Enjoying this so far, though looking forward to the more practical parts later on
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Pretentious, inconsistent and unpragmatic. Four Thousand Weeks is a much better philosophical self help book, while Stolen Focus is a much better deep dive on the technology industry. This occupies a fluffy area in the middle, where the only practical advice given is to start birdwatching.
There are glimmers of interesting points about the impact of social media on activism and how the attention economy disproportionately affects different groups, but that is overshadowed by the rest. There are half baked ideas throughout, e.g. bioregionalism - given half a page of explanation before she strays off into waffle again. Frequent diversions to talk about modern and performance art honestly alienate all but those that are fully immersed in that sphere (that is not inherent to the topic - it is her tone that makes it unrelatable). Overall an unsatisfying read with little to take away from it.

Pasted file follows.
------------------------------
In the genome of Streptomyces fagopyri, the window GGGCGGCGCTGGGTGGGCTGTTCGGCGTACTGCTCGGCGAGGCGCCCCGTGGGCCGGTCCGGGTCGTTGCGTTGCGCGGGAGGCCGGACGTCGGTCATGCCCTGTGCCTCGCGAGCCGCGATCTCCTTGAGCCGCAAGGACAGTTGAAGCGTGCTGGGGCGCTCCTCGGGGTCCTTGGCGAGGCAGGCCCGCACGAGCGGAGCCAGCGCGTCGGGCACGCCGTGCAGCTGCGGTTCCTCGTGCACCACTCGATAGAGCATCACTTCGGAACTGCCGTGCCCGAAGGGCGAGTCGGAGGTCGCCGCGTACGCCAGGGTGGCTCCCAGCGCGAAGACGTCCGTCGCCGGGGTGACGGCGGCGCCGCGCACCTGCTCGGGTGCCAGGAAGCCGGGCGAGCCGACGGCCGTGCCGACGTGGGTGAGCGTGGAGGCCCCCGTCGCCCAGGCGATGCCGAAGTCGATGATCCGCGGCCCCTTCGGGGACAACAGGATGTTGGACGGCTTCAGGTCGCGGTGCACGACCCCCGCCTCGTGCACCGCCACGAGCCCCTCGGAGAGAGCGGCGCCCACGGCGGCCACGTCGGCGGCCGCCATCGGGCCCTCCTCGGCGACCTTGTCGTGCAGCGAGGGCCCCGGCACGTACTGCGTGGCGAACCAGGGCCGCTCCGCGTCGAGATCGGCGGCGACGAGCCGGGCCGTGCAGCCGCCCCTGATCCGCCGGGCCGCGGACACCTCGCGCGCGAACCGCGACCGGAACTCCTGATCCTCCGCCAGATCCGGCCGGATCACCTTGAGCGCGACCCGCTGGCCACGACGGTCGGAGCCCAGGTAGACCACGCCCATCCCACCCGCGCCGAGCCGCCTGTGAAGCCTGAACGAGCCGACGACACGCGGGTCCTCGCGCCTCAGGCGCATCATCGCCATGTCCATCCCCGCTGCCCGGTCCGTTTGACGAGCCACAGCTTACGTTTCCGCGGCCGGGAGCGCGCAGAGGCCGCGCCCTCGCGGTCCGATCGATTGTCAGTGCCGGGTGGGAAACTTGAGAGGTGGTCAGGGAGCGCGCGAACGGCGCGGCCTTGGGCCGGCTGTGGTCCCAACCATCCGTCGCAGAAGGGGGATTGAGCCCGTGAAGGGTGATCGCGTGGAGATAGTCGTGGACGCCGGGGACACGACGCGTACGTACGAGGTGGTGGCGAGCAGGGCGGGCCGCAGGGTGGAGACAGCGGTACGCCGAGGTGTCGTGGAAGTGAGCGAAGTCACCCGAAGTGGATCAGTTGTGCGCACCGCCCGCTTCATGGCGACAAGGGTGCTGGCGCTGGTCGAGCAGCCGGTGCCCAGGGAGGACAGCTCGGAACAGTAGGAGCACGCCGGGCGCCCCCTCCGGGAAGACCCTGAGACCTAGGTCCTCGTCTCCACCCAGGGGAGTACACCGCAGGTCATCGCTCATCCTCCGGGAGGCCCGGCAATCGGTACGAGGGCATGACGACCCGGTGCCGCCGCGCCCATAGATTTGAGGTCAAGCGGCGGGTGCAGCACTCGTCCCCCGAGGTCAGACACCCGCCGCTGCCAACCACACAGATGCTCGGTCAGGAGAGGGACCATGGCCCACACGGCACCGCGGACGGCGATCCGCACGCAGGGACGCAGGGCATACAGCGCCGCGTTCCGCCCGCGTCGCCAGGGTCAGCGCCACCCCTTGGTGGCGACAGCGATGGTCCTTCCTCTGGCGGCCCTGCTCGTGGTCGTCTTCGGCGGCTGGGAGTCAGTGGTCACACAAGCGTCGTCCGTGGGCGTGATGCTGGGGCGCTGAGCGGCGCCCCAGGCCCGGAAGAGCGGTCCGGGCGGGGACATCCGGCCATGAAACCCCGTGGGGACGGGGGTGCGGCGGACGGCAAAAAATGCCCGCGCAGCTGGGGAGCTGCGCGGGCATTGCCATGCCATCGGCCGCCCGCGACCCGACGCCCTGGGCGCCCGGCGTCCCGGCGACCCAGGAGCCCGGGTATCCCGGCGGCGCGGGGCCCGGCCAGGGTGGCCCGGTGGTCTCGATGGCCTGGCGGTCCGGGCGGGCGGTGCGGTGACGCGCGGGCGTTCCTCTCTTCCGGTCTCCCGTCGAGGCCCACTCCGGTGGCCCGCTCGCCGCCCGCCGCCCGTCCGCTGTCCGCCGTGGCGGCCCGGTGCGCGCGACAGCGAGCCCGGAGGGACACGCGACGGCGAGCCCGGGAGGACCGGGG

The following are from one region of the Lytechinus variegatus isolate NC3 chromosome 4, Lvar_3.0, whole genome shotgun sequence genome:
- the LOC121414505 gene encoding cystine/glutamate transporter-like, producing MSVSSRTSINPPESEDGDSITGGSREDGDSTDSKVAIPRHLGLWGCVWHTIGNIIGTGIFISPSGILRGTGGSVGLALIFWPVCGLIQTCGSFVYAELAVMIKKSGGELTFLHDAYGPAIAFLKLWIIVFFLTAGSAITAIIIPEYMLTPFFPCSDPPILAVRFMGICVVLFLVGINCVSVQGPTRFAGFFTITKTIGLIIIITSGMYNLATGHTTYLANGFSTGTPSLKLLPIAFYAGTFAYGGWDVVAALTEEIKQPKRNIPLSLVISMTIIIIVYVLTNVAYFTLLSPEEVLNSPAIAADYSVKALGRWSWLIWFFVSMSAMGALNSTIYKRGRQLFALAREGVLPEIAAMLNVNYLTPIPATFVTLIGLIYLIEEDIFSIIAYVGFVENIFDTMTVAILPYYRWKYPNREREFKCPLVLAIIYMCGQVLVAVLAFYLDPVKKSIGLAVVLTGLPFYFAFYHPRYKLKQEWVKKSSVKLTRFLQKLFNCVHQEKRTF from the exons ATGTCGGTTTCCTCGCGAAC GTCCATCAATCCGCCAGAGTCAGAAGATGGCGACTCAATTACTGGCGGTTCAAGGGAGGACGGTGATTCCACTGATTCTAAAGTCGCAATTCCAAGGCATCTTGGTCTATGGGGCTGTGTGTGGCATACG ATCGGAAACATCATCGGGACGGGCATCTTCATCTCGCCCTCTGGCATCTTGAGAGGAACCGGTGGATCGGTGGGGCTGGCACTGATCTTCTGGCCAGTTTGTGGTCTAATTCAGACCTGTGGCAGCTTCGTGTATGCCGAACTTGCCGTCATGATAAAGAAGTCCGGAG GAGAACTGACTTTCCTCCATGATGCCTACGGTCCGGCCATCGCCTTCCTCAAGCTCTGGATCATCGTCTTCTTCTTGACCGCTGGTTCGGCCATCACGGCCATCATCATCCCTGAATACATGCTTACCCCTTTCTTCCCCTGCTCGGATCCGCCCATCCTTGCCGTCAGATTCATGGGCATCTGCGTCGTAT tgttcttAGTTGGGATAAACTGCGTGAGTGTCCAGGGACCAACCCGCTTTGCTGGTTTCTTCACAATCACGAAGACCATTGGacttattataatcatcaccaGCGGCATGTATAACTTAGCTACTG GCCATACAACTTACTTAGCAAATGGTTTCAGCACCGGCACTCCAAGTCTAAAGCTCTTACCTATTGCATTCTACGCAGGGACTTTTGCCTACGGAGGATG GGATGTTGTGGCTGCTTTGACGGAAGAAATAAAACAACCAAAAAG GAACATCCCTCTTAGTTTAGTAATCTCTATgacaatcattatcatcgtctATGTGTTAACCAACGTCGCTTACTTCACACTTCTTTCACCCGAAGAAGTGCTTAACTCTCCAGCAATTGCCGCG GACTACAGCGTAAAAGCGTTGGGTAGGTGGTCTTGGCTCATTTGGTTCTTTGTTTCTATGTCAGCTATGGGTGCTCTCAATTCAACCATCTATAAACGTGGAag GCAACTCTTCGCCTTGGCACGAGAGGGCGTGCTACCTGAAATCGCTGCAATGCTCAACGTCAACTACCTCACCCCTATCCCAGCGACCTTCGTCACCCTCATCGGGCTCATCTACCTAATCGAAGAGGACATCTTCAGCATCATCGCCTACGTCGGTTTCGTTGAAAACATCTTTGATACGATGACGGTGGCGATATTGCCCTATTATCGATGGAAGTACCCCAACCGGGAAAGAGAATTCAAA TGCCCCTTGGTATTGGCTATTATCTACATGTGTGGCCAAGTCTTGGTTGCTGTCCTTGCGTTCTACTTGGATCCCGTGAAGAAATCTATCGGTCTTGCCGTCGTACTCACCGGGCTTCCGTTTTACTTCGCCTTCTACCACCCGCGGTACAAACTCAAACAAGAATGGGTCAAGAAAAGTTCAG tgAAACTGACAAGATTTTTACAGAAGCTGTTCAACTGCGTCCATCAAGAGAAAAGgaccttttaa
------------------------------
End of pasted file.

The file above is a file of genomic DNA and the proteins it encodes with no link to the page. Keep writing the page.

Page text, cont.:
3.5 stars. I liked this book and it was super readable, but sometimes too readble - it's a bit of an onslaught of back to back dialogue and narration which was kind of tiring! I did like the characters though and enjoyed the ending. I was also very surprised by how the story turned out, there was some misdirection that worked very well.
I did not fully finish this, but I read more than half while visiting the Greek islands. It gave a really nice context to my trip, and I got into the writing pretty well. It was interesting to see how much has changed since he wrote it. However there was such a heavy reliance on Greek myths I didn't know that I felt a little lost at times.
2.5 stars. I liked the main characters, especially Mark and Ben, but it was rather relentlessly depressing in multiple ways. The main story is one bad thing after another, but the side characters beating eachother and hitting their babies, horrible pervy men and rape scenes... All that felt very unnecessary and without nuance. I recently read The Outsider, in which arguably the victims are worse off - but the overall story is more optimistic and I enjoyed it a lot more. I guess that's the difference between a second book and a 58th book!